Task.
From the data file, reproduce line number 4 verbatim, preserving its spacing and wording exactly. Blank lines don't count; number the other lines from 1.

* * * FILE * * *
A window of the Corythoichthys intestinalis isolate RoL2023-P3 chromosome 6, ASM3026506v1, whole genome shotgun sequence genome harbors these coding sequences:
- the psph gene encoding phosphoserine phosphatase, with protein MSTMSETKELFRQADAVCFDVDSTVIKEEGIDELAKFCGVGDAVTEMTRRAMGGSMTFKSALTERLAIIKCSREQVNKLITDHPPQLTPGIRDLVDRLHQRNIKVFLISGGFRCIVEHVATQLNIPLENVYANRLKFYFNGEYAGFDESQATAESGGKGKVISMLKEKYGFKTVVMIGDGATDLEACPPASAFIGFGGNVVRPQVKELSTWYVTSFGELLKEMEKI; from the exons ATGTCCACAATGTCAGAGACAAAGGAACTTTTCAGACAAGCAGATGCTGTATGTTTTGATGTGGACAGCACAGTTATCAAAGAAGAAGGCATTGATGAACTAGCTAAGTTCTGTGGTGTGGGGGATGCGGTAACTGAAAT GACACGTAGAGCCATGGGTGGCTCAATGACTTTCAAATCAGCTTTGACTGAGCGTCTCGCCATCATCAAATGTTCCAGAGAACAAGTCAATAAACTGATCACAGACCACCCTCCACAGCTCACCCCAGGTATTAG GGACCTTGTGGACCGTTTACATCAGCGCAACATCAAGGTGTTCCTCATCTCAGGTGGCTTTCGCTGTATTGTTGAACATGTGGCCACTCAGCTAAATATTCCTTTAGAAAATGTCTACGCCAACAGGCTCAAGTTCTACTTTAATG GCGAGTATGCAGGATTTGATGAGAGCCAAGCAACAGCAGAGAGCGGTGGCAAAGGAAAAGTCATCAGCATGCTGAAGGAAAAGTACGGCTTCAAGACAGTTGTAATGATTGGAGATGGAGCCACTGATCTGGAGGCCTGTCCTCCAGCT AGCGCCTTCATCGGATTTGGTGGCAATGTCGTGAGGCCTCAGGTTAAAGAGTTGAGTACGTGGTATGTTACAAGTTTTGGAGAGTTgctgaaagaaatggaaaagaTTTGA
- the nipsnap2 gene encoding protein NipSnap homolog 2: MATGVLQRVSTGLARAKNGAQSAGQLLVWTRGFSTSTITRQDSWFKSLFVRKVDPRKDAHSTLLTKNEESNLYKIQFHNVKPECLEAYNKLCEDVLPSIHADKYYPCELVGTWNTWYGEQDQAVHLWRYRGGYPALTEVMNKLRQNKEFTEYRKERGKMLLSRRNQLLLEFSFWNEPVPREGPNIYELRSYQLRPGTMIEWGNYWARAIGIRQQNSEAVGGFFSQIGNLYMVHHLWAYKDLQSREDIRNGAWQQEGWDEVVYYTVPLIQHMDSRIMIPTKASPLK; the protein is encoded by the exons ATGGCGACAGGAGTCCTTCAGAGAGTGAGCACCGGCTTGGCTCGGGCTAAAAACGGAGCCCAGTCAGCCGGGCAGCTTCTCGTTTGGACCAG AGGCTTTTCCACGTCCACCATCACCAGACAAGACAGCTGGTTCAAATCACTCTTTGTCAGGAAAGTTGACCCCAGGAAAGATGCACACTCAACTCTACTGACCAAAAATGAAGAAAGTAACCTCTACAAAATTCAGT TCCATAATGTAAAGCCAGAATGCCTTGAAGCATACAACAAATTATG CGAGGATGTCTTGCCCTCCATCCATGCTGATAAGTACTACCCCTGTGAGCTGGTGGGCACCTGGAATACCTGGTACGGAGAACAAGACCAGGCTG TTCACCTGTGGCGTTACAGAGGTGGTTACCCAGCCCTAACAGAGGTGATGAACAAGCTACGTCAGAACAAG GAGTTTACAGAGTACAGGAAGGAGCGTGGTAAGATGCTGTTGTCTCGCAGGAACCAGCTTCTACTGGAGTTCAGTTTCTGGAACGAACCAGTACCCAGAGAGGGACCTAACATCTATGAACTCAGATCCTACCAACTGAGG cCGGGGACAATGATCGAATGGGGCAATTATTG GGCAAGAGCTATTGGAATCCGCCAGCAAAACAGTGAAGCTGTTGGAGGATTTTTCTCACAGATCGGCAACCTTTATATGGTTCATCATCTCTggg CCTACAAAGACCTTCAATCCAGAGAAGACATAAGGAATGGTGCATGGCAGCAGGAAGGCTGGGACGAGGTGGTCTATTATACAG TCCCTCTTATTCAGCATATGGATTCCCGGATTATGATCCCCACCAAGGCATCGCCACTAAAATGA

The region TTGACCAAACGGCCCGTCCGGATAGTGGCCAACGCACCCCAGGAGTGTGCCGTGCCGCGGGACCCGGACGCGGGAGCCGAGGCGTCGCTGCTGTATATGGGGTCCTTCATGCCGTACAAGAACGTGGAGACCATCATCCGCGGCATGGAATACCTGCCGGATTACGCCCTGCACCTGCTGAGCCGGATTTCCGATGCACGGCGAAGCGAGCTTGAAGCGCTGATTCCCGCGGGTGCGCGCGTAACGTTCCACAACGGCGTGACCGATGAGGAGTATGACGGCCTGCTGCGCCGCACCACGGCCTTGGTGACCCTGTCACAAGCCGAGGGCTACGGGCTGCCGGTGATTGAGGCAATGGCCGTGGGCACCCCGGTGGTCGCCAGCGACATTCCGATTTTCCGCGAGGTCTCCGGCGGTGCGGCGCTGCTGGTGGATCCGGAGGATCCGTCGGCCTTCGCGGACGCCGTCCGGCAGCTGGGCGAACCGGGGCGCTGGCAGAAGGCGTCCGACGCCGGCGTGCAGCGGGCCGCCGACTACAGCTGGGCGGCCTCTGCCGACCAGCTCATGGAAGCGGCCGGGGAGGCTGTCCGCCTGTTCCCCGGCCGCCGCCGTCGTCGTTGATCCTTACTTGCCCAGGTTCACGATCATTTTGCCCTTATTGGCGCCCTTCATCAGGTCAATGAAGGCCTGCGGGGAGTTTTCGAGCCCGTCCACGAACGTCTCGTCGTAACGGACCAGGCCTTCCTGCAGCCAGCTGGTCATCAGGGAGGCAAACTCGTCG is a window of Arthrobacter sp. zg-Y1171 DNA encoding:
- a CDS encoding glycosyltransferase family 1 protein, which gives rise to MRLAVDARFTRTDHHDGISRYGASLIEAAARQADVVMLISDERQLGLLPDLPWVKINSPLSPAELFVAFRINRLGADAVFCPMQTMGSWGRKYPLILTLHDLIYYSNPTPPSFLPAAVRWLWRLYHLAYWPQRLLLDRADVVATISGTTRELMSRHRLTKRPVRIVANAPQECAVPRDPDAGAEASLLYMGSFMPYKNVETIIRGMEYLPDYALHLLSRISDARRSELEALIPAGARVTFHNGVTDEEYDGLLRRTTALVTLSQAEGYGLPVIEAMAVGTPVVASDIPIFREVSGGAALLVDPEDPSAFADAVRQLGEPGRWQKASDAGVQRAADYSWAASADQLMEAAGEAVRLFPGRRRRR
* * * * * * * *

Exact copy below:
The region TTGACCAAACGGCCCGTCCGGATAGTGGCCAACGCACCCCAGGAGTGTGCCGTGCCGCGGGACCCGGACGCGGGAGCCGAGGCGTCGCTGCTGTATATGGGGTCCTTCATGCCGTACAAGAACGTGGAGACCATCATCCGCGGCATGGAATACCTGCCGGATTACGCCCTGCACCTGCTGAGCCGGATTTCCGATGCACGGCGAAGCGAGCTTGAAGCGCTGATTCCCGCGGGTGCGCGCGTAACGTTCCACAACGGCGTGACCGATGAGGAGTATGACGGCCTGCTGCGCCGCACCACGGCCTTGGTGACCCTGTCACAAGCCGAGGGCTACGGGCTGCCGGTGATTGAGGCAATGGCCGTGGGCACCCCGGTGGTCGCCAGCGACATTCCGATTTTCCGCGAGGTCTCCGGCGGTGCGGCGCTGCTGGTGGATCCGGAGGATCCGTCGGCCTTCGCGGACGCCGTCCGGCAGCTGGGCGAACCGGGGCGCTGGCAGAAGGCGTCCGACGCCGGCGTGCAGCGGGCCGCCGACTACAGCTGGGCGGCCTCTGCCGACCAGCTCATGGAAGCGGCCGGGGAGGCTGTCCGCCTGTTCCCCGGCCGCCGCCGTCGTCGTTGATCCTTACTTGCCCAGGTTCACGATCATTTTGCCCTTATTGGCGCCCTTCATCAGGTCAATGAAGGCCTGCGGGGAGTTTTCGAGCCCGTCCACGAACGTCTCGTCGTAACGGACCAGGCCTTCCTGCAGCCAGCTGGTCATCAGGGAGGCAAACTCGTCG is a window of Arthrobacter sp. zg-Y1171 DNA encoding: